The case of Kamila Valieva provoked many reactions, especially when the decision was made that she could continue with the competition. However, in the last few days a new question has been raised; Why does a 15-year-old perform at the Olympics? "You want these athletes to have an opportunity to have this be a profession, not a one-year run at it," Mariah Bell said, as quoted by newsy "If we had an age minimum limit, I think it would promote that idea of longevity and somebody being 25 wouldn't be shocking at an Olympics."
Norwegian Skating Federation president Mona Adolfsen also had a table to say about Valieva
"I think that the Valieva case really will push this forward and hopefully it will also put this question forward to other sports federations," Mona Adolfen told The Associated Press.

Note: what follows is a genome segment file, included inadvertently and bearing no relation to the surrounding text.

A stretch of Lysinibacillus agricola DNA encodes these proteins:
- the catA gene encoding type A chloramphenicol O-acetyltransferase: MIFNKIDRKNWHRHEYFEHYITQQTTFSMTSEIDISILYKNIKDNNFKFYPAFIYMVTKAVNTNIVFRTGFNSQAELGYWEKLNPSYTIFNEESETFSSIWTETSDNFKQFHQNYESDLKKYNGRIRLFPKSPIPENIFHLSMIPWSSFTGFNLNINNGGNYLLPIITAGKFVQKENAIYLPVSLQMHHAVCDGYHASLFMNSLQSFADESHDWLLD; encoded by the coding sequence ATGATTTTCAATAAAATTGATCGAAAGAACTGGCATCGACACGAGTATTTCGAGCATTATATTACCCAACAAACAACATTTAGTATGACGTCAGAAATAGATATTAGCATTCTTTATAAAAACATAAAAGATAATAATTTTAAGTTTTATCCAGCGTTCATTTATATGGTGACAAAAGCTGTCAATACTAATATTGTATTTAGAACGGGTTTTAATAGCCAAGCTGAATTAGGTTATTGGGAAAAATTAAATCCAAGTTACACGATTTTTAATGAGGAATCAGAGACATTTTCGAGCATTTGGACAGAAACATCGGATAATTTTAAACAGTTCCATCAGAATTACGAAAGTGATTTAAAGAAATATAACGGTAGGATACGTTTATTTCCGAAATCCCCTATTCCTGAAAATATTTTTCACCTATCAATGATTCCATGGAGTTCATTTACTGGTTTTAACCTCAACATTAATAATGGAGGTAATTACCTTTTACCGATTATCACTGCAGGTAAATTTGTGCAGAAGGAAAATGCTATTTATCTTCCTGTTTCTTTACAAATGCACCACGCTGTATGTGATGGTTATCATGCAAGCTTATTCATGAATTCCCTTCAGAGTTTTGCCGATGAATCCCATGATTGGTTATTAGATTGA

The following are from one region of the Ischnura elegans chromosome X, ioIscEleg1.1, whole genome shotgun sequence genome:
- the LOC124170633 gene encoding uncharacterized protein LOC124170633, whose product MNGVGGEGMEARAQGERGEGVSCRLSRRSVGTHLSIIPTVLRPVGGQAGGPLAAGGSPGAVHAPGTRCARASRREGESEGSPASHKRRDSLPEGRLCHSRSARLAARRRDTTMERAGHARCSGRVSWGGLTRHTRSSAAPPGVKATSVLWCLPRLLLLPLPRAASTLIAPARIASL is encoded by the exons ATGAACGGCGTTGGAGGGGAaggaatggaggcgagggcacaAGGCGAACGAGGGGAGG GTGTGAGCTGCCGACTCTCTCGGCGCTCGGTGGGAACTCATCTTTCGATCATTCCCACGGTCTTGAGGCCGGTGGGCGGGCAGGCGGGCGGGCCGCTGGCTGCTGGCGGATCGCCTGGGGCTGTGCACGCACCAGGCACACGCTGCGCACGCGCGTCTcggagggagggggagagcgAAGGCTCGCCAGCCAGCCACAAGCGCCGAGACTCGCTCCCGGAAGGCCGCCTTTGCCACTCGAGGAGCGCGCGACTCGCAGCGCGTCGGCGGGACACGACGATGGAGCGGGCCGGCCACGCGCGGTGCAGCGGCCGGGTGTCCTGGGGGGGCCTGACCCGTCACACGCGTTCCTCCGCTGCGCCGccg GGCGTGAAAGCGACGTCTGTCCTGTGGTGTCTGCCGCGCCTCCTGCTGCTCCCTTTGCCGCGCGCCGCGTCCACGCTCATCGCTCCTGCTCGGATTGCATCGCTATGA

"Valieva is a child, so whatever happened, we feel sorry for her."
Alexia Paganini on Kamila Valieva
Swiss skater Alexia Paganini reveals a solution he thinks would be best "If they raise the age, the motivation to create a skater who has longevity is higher," Swiss skater Alexia Paganini said.
"You are forced to think about a technique that can be maintained throughout your entire adult career." Adolfsen compared skating figures then and now, and what was most sought after. There are many comments related to the scoring system in today's figure skating.
"I hope that the development will be that it's possible to learn the quads also for the women later, but maybe in the big picture that's not the most important thing in figure skating," Adolfsen said. "They remember 1984 and 1988 Olympic champion Katarina Witt still, and that's not because of the difficult jumps.
It was because of the performance." We will see how Kamila Valieva will cope with this pressure and criticism she has received lately. However, most believe that Valieva is the least to blame for the situation in which she found herself